Early this week, I tested Apple's most powerful Mac, the eight-core Nehalem Mac Pro, running the January (build 7000) pre-release of Microsoft's Windows 7 Ultimate operating system. The version of the Boot Camp utility and the driver kit that ships with Nehalem Mac Pro recognized the 32-bit Windows 7 build as Vista. Windows 7 build 7000 ran many applications just fine, but Device Manager couldn't make sense of the Mac Pro's bus architecture. Even after I installed the Boot Camp drivers, and made a second try using chipset drivers downloaded directly from Intel, a slew of system resources were flagged with exclamation points in Device Manager. The system crashed during Windows Experience rating.
The January pre-release of Windows 7 required x86 Vista Boot Camp drivers. Apple's choice of Ethernet controller and HD audio chip were too late-model to ship with the Windows 7 OS. However, the Broadcom 802.11n Wi-Fi (AirPort Extreme) adapter and Bluetooth ports worked fine.
[ Read Tom Yager's review of the Nehalem Mac Pro, "Mac Pro: The perfect workstation." | Read Paul Venezia's analysis and benchmarks of the Intel Nehalem Xeon processor, "Intel's Nehalem simply sizzles." ]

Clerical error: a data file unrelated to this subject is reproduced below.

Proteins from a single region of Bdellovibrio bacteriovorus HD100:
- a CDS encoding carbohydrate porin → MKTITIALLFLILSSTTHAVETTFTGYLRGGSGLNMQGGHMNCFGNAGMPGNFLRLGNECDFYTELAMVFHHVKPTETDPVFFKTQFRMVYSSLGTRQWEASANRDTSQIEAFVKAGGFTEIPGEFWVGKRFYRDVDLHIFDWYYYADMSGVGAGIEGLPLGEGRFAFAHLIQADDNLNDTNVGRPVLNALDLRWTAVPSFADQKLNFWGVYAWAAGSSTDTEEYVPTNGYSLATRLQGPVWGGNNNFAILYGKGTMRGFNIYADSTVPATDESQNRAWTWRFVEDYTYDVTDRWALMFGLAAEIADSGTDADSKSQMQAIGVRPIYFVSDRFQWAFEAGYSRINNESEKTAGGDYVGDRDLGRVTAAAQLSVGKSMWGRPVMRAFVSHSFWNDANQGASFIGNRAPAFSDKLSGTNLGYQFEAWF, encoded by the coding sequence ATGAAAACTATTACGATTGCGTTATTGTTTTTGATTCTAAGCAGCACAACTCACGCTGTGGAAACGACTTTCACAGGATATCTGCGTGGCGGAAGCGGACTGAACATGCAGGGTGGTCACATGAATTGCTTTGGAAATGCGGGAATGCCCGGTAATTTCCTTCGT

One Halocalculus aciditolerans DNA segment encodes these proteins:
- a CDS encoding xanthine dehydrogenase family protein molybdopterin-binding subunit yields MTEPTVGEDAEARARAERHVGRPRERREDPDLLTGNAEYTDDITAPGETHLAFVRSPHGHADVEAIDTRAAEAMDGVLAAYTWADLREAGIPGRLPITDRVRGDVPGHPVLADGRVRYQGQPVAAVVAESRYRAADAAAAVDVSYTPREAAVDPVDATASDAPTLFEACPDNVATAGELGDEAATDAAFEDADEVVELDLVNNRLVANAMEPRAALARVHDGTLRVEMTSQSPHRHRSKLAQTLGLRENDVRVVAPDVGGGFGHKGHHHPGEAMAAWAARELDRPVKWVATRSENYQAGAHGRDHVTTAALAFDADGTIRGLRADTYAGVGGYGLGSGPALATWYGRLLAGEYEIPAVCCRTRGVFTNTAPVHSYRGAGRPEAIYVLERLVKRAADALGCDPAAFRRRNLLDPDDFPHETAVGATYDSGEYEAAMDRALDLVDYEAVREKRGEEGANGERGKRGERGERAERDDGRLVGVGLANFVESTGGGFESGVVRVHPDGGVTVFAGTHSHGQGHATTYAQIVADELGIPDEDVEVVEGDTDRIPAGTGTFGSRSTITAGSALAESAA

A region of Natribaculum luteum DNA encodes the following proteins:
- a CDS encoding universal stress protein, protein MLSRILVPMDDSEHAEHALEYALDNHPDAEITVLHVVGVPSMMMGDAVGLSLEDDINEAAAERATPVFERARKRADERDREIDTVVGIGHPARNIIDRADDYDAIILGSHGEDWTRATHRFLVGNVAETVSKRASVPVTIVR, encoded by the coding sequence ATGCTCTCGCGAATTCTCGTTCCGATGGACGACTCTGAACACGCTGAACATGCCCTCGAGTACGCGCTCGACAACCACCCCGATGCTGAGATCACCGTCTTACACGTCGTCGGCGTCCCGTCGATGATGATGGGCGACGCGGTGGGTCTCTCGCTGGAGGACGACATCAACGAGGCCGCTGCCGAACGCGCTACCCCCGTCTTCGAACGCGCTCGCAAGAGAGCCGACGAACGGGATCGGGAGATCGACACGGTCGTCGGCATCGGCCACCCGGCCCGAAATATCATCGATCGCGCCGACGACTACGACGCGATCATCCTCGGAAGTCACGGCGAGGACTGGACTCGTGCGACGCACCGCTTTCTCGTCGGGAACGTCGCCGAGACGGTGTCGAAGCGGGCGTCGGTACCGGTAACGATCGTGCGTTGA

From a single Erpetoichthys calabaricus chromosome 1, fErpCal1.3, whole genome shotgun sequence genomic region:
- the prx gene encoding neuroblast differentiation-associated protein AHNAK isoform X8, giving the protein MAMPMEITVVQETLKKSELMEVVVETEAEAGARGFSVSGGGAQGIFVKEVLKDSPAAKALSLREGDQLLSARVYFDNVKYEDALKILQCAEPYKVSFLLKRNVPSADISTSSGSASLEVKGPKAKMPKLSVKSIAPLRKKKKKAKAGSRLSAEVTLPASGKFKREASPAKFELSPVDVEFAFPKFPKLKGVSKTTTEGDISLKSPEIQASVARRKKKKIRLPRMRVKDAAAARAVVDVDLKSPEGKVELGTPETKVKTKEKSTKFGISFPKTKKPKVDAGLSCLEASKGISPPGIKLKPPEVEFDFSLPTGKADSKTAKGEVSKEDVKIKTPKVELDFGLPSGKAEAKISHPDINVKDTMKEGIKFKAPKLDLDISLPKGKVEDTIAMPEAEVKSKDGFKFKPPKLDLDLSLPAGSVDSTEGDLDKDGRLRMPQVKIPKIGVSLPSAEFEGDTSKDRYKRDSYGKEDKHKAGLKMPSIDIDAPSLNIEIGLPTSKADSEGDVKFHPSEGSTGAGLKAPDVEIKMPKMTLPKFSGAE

I upgraded Nehalem Mac Pro's Boot Camp partition to the RC version (build 7100) of Windows 7 yesterday, skipping straight to the x64 release. That was a PC-style breeze: Boot from the Windows 7 install DVD, target the NTFS partition created by Boot Camp (you may need to format it first), and wait about 10 minutes. There's no need to go back to Mac OS X to reboot to a new Windows install. Holding down Option (Alt on a PC keyboard) at boot time reveals that Nehalem Mac Pro sees both legacy BIOS and EFI (Extensible Firmware Interface) boot entries on the Windows 7 DVD. The legacy boot option shows up titled "Windows," and clicking that brings up the familiar "press any key to boot from CD or DVD..." prompt.
I just finished up the install, but so far, everything looks really good. Without resorting to the Boot Camp drivers, Device Manager shows only one exclamation point next to a USB Input Device. The vendor ID is 05AC, which is Apple, and the product ID is 9232. The nearest hit is for a 30-inch Cinema Display, which I have, so I'm going with that. I'm not going to overwrite Windows 7's bundled drivers with Apple's over this one issue.
Whereas the maximum Windows Experience score is 5.9 in Windows Vista, it's 7.9 in Windows 7. (See "Engineering the Windows 7 'Windows Experience Index'" on Microsoft's Windows 7 team blog to learn why.) It bears noting that with AMD's Radeon 4870 HD graphics card, Nehalem Mac Pro's Windows Experience score is (ironically?) quite high, dragged down only by the solo 7,200-rpm Serial ATA hard drive. In any case, it certainly sets a score to beat.
You have to squint to see it, but the screen grab shows that Mac Pro scores mighty well in Windows Experience.